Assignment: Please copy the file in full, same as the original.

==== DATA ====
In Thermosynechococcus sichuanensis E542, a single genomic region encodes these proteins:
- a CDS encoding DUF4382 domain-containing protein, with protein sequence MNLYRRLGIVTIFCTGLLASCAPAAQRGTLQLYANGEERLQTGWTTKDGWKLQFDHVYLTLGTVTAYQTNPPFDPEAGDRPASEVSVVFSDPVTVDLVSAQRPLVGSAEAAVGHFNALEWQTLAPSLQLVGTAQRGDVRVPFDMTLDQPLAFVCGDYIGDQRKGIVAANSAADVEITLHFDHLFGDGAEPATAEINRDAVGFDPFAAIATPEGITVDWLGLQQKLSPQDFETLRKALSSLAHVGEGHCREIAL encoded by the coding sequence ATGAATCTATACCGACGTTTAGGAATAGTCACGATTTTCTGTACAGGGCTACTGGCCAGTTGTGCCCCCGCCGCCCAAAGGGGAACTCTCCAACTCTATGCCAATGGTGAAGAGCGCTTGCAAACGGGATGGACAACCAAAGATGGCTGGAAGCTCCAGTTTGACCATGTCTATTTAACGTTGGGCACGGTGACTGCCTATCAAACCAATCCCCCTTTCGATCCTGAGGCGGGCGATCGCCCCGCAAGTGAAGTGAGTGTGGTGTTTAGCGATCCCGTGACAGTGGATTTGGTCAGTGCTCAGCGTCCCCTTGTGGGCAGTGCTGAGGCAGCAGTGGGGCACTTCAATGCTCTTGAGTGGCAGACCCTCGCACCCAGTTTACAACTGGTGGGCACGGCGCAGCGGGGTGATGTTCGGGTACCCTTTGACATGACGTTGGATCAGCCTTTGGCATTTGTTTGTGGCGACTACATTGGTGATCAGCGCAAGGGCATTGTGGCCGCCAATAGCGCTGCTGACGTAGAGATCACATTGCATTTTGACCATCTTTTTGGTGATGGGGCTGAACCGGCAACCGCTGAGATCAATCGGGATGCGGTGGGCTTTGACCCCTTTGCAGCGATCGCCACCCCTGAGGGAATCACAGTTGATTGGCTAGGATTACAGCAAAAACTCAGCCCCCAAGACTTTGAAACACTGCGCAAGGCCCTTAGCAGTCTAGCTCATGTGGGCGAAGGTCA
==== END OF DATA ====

In Thermosynechococcus sichuanensis E542, a single genomic region encodes these proteins:
- a CDS encoding DUF4382 domain-containing protein, with protein sequence MNLYRRLGIVTIFCTGLLASCAPAAQRGTLQLYANGEERLQTGWTTKDGWKLQFDHVYLTLGTVTAYQTNPPFDPEAGDRPASEVSVVFSDPVTVDLVSAQRPLVGSAEAAVGHFNALEWQTLAPSLQLVGTAQRGDVRVPFDMTLDQPLAFVCGDYIGDQRKGIVAANSAADVEITLHFDHLFGDGAEPATAEINRDAVGFDPFAAIATPEGITVDWLGLQQKLSPQDFETLRKALSSLAHVGEGHCREIAL encoded by the coding sequence ATGAATCTATACCGACGTTTAGGAATAGTCACGATTTTCTGTACAGGGCTACTGGCCAGTTGTGCCCCCGCCGCCCAAAGGGGAACTCTCCAACTCTATGCCAATGGTGAAGAGCGCTTGCAAACGGGATGGACAACCAAAGATGGCTGGAAGCTCCAGTTTGACCATGTCTATTTAACGTTGGGCACGGTGACTGCCTATCAAACCAATCCCCCTTTCGATCCTGAGGCGGGCGATCGCCCCGCAAGTGAAGTGAGTGTGGTGTTTAGCGATCCCGTGACAGTGGATTTGGTCAGTGCTCAGCGTCCCCTTGTGGGCAGTGCTGAGGCAGCAGTGGGGCACTTCAATGCTCTTGAGTGGCAGACCCTCGCACCCAGTTTACAACTGGTGGGCACGGCGCAGCGGGGTGATGTTCGGGTACCCTTTGACATGACGTTGGATCAGCCTTTGGCATTTGTTTGTGGCGACTACATTGGTGATCAGCGCAAGGGCATTGTGGCCGCCAATAGCGCTGCTGACGTAGAGATCACATTGCATTTTGACCATCTTTTTGGTGATGGGGCTGAACCGGCAACCGCTGAGATCAATCGGGATGCGGTGGGCTTTGACCCCTTTGCAGCGATCGCCACCCCTGAGGGAATCACAGTTGATTGGCTAGGATTACAGCAAAAACTCAGCCCCCAAGACTTTGAAACACTGCGCAAGGCCCTTAGCAGTCTAGCTCATGTGGGCGAAGGTCA